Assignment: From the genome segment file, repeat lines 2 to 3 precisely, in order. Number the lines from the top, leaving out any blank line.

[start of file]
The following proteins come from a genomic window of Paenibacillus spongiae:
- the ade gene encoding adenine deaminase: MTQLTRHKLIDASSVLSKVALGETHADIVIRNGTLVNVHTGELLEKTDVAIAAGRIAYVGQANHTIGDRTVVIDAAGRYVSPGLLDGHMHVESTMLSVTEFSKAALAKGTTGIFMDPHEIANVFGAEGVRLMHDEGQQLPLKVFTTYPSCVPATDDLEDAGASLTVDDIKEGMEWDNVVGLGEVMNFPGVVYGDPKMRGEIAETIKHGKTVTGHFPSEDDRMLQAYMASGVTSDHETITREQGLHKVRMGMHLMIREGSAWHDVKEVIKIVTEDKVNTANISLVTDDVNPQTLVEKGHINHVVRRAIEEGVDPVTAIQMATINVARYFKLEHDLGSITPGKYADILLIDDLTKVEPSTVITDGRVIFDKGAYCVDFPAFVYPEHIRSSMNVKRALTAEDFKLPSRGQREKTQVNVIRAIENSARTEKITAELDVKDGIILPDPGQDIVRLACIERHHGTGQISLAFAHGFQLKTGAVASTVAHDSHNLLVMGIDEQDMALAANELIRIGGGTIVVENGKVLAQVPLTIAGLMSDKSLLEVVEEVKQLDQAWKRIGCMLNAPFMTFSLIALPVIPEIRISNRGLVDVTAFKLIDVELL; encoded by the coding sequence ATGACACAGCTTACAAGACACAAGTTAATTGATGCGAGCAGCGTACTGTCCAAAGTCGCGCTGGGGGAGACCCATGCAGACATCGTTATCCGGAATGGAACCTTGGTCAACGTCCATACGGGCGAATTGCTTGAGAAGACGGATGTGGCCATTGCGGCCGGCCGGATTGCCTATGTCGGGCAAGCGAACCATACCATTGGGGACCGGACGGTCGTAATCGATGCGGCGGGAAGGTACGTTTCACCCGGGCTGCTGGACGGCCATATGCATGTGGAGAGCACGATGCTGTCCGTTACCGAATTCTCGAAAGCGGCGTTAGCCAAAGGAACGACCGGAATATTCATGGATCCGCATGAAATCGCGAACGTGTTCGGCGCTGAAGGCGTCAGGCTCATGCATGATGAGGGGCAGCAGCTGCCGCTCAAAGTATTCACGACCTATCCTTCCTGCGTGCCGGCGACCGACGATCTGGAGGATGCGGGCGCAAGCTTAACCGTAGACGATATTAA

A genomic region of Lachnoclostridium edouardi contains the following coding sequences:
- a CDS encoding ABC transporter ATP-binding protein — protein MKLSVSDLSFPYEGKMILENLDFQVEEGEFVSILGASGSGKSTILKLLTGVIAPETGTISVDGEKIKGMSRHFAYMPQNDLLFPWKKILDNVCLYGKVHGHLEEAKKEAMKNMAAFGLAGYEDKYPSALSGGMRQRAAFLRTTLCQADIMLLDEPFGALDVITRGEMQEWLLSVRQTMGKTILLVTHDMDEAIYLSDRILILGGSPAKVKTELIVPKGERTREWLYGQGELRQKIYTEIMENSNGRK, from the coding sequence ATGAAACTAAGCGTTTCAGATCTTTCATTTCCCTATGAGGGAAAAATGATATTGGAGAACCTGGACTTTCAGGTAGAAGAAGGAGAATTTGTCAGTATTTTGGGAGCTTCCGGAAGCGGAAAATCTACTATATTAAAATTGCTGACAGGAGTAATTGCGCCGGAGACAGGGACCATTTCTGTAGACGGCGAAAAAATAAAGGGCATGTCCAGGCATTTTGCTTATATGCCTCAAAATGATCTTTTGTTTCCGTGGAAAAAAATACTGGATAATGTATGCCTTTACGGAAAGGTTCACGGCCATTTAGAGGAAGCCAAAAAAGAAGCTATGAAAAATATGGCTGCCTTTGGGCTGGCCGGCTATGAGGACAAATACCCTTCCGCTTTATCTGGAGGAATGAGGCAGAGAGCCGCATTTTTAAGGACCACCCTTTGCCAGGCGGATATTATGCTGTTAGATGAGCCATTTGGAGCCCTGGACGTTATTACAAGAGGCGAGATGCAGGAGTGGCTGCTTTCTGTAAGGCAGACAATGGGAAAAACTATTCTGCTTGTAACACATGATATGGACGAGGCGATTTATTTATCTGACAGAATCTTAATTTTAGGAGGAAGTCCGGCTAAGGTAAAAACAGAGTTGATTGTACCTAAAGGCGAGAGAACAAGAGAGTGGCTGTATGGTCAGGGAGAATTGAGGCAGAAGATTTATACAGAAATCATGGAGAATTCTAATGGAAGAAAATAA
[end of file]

- the ade gene encoding adenine deaminase: MTQLTRHKLIDASSVLSKVALGETHADIVIRNGTLVNVHTGELLEKTDVAIAAGRIAYVGQANHTIGDRTVVIDAAGRYVSPGLLDGHMHVESTMLSVTEFSKAALAKGTTGIFMDPHEIANVFGAEGVRLMHDEGQQLPLKVFTTYPSCVPATDDLEDAGASLTVDDIKEGMEWDNVVGLGEVMNFPGVVYGDPKMRGEIAETIKHGKTVTGHFPSEDDRMLQAYMASGVTSDHETITREQGLHKVRMGMHLMIREGSAWHDVKEVIKIVTEDKVNTANISLVTDDVNPQTLVEKGHINHVVRRAIEEGVDPVTAIQMATINVARYFKLEHDLGSITPGKYADILLIDDLTKVEPSTVITDGRVIFDKGAYCVDFPAFVYPEHIRSSMNVKRALTAEDFKLPSRGQREKTQVNVIRAIENSARTEKITAELDVKDGIILPDPGQDIVRLACIERHHGTGQISLAFAHGFQLKTGAVASTVAHDSHNLLVMGIDEQDMALAANELIRIGGGTIVVENGKVLAQVPLTIAGLMSDKSLLEVVEEVKQLDQAWKRIGCMLNAPFMTFSLIALPVIPEIRISNRGLVDVTAFKLIDVELL; encoded by the coding sequence ATGACACAGCTTACAAGACACAAGTTAATTGATGCGAGCAGCGTACTGTCCAAAGTCGCGCTGGGGGAGACCCATGCAGACATCGTTATCCGGAATGGAACCTTGGTCAACGTCCATACGGGCGAATTGCTTGAGAAGACGGATGTGGCCATTGCGGCCGGCCGGATTGCCTATGTCGGGCAAGCGAACCATACCATTGGGGACCGGACGGTCGTAATCGATGCGGCGGGAAGGTACGTTTCACCCGGGCTGCTGGACGGCCATATGCATGTGGAGAGCACGATGCTGTCCGTTACCGAATTCTCGAAAGCGGCGTTAGCCAAAGGAACGACCGGAATATTCATGGATCCGCATGAAATCGCGAACGTGTTCGGCGCTGAAGGCGTCAGGCTCATGCATGATGAGGGGCAGCAGCTGCCGCTCAAAGTATTCACGACCTATCCTTCCTGCGTGCCGGCGACCGACGATCTGGAGGATGCGGGCGCAAGCTTAACCGTAGACGATATTAA

A genomic region of Lachnoclostridium edouardi contains the following coding sequences: